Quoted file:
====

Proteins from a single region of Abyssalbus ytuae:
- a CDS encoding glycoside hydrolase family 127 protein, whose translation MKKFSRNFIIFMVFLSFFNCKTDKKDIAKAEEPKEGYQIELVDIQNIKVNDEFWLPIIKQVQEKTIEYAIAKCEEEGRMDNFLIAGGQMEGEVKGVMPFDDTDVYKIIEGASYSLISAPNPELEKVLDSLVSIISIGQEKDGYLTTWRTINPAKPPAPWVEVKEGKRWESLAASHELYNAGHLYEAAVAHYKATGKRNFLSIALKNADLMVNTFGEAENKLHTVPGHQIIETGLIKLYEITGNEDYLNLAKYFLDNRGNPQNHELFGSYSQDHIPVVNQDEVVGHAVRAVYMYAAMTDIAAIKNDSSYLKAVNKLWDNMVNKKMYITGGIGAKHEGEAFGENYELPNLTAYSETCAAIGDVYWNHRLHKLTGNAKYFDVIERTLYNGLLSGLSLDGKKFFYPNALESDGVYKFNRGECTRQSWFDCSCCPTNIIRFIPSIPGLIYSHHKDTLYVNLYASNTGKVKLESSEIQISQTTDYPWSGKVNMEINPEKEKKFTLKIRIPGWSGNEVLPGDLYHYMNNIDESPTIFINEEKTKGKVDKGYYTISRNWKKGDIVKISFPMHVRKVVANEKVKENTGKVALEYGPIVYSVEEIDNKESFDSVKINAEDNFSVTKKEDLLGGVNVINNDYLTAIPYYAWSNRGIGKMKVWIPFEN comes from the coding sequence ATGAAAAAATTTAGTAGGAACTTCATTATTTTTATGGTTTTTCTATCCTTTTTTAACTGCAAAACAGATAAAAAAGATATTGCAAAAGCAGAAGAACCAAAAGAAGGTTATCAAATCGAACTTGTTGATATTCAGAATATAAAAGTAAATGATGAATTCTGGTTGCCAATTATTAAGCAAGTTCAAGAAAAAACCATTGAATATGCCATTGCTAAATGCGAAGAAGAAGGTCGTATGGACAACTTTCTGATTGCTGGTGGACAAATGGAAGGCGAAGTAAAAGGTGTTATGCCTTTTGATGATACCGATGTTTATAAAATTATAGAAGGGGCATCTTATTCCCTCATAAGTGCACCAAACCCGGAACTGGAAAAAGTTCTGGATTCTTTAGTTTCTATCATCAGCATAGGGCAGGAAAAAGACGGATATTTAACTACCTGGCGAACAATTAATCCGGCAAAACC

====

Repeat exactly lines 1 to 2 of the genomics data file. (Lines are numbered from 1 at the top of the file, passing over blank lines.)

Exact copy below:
Proteins from a single region of Abyssalbus ytuae:
- a CDS encoding glycoside hydrolase family 127 protein, whose translation MKKFSRNFIIFMVFLSFFNCKTDKKDIAKAEEPKEGYQIELVDIQNIKVNDEFWLPIIKQVQEKTIEYAIAKCEEEGRMDNFLIAGGQMEGEVKGVMPFDDTDVYKIIEGASYSLISAPNPELEKVLDSLVSIISIGQEKDGYLTTWRTINPAKPPAPWVEVKEGKRWESLAASHELYNAGHLYEAAVAHYKATGKRNFLSIALKNADLMVNTFGEAENKLHTVPGHQIIETGLIKLYEITGNEDYLNLAKYFLDNRGNPQNHELFGSYSQDHIPVVNQDEVVGHAVRAVYMYAAMTDIAAIKNDSSYLKAVNKLWDNMVNKKMYITGGIGAKHEGEAFGENYELPNLTAYSETCAAIGDVYWNHRLHKLTGNAKYFDVIERTLYNGLLSGLSLDGKKFFYPNALESDGVYKFNRGECTRQSWFDCSCCPTNIIRFIPSIPGLIYSHHKDTLYVNLYASNTGKVKLESSEIQISQTTDYPWSGKVNMEINPEKEKKFTLKIRIPGWSGNEVLPGDLYHYMNNIDESPTIFINEEKTKGKVDKGYYTISRNWKKGDIVKISFPMHVRKVVANEKVKENTGKVALEYGPIVYSVEEIDNKESFDSVKINAEDNFSVTKKEDLLGGVNVINNDYLTAIPYYAWSNRGIGKMKVWIPFEN comes from the coding sequence ATGAAAAAATTTAGTAGGAACTTCATTATTTTTATGGTTTTTCTATCCTTTTTTAACTGCAAAACAGATAAAAAAGATATTGCAAAAGCAGAAGAACCAAAAGAAGGTTATCAAATCGAACTTGTTGATATTCAGAATATAAAAGTAAATGATGAATTCTGGTTGCCAATTATTAAGCAAGTTCAAGAAAAAACCATTGAATATGCCATTGCTAAATGCGAAGAAGAAGGTCGTATGGACAACTTTCTGATTGCTGGTGGACAAATGGAAGGCGAAGTAAAAGGTGTTATGCCTTTTGATGATACCGATGTTTATAAAATTATAGAAGGGGCATCTTATTCCCTCATAAGTGCACCAAACCCGGAACTGGAAAAAGTTCTGGATTCTTTAGTTTCTATCATCAGCATAGGGCAGGAAAAAGACGGATATTTAACTACCTGGCGAACAATTAATCCGGCAAAACC